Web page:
Can a Fifth-Grader Understand Your Proposal?

April 23, 2012 | 0 Comments

Remember how we learned to write in college? All of those long sentences? With strings of clauses separated by commas?

That’s my default style. Complex sentences. Parenthetical expressions. Grammatically correct—I paid good money for those two English degrees!

Have you noticed anything different about this article? How about short sentences. Short paragraphs. Ohhh, how about sentence fragments for all of you out there with red pens in hand?

If you are in a hurry or if you are tired, which is easier to read? Quick sentences that each contain one idea, or complex paragraphs that force you to dig for the point? Ok, I guess I gave away my bias in that sentence.

Some experts say our writing should be at a fifth-grade reading level to be effective. “But,” you say, “my readers are better educated. They are sophisticated. I don’t want to look too informal or talk down to them.”

Yes they are. But they are also busy people with many decisions to make. You want the decision to fund your grant to be an easy one. You want your proposal to be the one that doesn’t make their head hurt. Maybe fifth grade shouldn’t be your target. Maybe it’s ninth grade. But have a target.

I took my examples to the extreme in the first few paragraphs of this article to make a point. The best writers mix up sentence lengths for variety. For some reason, our brains find this an easier reading experience.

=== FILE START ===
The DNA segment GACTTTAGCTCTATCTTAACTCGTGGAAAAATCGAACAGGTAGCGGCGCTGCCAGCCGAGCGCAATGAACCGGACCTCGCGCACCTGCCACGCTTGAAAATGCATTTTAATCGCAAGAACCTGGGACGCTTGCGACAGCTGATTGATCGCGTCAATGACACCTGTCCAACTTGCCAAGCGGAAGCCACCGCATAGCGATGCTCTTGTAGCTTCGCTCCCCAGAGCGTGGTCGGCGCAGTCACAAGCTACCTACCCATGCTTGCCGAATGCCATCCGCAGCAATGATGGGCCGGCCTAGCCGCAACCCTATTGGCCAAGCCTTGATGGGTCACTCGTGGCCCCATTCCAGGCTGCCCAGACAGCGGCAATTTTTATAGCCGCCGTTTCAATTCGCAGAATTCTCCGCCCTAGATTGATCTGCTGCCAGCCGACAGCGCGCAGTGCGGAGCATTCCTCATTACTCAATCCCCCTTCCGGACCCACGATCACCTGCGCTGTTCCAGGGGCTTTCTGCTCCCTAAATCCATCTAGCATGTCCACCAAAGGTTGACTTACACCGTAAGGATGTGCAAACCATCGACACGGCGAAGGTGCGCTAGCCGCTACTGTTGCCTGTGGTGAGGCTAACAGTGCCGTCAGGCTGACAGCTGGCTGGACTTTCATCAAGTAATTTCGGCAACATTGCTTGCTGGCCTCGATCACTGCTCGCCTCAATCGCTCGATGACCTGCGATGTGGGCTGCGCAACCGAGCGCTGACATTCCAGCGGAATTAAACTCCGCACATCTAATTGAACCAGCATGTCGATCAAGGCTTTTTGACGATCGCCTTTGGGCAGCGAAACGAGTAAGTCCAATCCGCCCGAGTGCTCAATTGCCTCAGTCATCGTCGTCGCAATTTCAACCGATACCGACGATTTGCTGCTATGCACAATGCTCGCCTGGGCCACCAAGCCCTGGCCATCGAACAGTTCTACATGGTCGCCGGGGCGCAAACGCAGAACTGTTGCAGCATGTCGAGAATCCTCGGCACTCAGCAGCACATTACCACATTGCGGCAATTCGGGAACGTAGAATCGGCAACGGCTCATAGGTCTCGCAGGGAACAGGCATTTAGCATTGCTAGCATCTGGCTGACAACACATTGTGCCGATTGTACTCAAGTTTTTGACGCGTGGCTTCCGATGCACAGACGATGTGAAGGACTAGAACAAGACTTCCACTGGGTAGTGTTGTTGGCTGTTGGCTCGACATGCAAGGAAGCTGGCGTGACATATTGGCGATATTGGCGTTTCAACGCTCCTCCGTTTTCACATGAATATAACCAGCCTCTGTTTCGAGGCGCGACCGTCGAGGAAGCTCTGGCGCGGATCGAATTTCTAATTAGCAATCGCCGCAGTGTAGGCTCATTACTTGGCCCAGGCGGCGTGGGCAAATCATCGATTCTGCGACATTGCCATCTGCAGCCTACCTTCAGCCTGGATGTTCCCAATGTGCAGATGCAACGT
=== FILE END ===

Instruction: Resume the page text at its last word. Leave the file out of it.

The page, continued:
But most of us fall into the trap of endless sentences that drag on for five or six lines of text. When I am editing—whether my own proposals or my writers’ — I spend most of my time making the text less complex. I chop sentences, use bullets, and break up paragraphs.

Keeping it simple won’t get you a grant if you don’t have meaty content in the first place. Of course, you need inspiring stories and a great plan to change the world. But you need your readers to be able to grasp that vision quickly and fully.

Keeping it Simple

 

  1. Limit yourself to only one idea per sentence
  2. Break down complex concepts into bite-sized pieces
  3. Illustrate, don’t just pontificate (charts or pictures)
  4. Be ruthless — cut extra words that don’t really add value

At what grade level do you think your proposals should be?


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